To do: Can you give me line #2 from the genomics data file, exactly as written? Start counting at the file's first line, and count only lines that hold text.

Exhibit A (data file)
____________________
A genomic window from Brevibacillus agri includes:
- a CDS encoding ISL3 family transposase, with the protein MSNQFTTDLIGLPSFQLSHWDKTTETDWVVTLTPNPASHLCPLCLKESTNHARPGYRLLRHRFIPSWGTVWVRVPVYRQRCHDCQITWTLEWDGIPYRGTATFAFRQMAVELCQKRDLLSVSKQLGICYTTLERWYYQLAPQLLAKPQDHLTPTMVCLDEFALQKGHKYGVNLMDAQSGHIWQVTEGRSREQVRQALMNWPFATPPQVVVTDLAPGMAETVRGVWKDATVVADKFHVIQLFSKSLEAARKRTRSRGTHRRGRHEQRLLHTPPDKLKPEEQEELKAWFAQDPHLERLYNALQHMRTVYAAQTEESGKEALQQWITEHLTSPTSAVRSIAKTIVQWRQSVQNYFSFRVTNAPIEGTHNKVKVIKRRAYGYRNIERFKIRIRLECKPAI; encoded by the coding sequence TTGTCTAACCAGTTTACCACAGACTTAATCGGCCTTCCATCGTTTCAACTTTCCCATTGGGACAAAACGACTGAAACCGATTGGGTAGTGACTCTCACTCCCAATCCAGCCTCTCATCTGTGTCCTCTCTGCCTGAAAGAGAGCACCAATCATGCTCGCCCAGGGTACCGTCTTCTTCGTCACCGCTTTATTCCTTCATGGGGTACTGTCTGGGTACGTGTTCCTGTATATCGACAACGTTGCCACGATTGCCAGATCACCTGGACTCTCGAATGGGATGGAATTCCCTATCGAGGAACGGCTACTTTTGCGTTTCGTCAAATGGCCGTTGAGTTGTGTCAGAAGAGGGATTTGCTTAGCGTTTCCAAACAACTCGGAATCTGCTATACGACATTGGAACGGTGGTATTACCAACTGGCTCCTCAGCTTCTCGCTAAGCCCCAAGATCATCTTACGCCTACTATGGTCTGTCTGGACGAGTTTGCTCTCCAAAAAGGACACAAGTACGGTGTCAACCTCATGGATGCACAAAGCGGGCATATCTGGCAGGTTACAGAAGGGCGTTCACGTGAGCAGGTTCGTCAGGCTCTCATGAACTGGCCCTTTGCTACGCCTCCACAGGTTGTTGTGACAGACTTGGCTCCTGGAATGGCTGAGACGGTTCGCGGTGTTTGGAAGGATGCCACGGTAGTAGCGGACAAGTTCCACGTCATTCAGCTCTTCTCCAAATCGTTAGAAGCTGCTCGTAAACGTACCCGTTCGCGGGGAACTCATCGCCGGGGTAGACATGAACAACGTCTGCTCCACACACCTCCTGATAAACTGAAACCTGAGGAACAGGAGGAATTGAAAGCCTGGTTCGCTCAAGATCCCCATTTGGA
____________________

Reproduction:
- a CDS encoding ISL3 family transposase, with the protein MSNQFTTDLIGLPSFQLSHWDKTTETDWVVTLTPNPASHLCPLCLKESTNHARPGYRLLRHRFIPSWGTVWVRVPVYRQRCHDCQITWTLEWDGIPYRGTATFAFRQMAVELCQKRDLLSVSKQLGICYTTLERWYYQLAPQLLAKPQDHLTPTMVCLDEFALQKGHKYGVNLMDAQSGHIWQVTEGRSREQVRQALMNWPFATPPQVVVTDLAPGMAETVRGVWKDATVVADKFHVIQLFSKSLEAARKRTRSRGTHRRGRHEQRLLHTPPDKLKPEEQEELKAWFAQDPHLERLYNALQHMRTVYAAQTEESGKEALQQWITEHLTSPTSAVRSIAKTIVQWRQSVQNYFSFRVTNAPIEGTHNKVKVIKRRAYGYRNIERFKIRIRLECKPAI; encoded by the coding sequence TTGTCTAACCAGTTTACCACAGACTTAATCGGCCTTCCATCGTTTCAACTTTCCCATTGGGACAAAACGACTGAAACCGATTGGGTAGTGACTCTCACTCCCAATCCAGCCTCTCATCTGTGTCCTCTCTGCCTGAAAGAGAGCACCAATCATGCTCGCCCAGGGTACCGTCTTCTTCGTCACCGCTTTATTCCTTCATGGGGTACTGTCTGGGTACGTGTTCCTGTATATCGACAACGTTGCCACGATTGCCAGATCACCTGGACTCTCGAATGGGATGGAATTCCCTATCGAGGAACGGCTACTTTTGCGTTTCGTCAAATGGCCGTTGAGTTGTGTCAGAAGAGGGATTTGCTTAGCGTTTCCAAACAACTCGGAATCTGCTATACGACATTGGAACGGTGGTATTACCAACTGGCTCCTCAGCTTCTCGCTAAGCCCCAAGATCATCTTACGCCTACTATGGTCTGTCTGGACGAGTTTGCTCTCCAAAAAGGACACAAGTACGGTGTCAACCTCATGGATGCACAAAGCGGGCATATCTGGCAGGTTACAGAAGGGCGTTCACGTGAGCAGGTTCGTCAGGCTCTCATGAACTGGCCCTTTGCTACGCCTCCACAGGTTGTTGTGACAGACTTGGCTCCTGGAATGGCTGAGACGGTTCGCGGTGTTTGGAAGGATGCCACGGTAGTAGCGGACAAGTTCCACGTCATTCAGCTCTTCTCCAAATCGTTAGAAGCTGCTCGTAAACGTACCCGTTCGCGGGGAACTCATCGCCGGGGTAGACATGAACAACGTCTGCTCCACACACCTCCTGATAAACTGAAACCTGAGGAACAGGAGGAATTGAAAGCCTGGTTCGCTCAAGATCCCCATTTGGA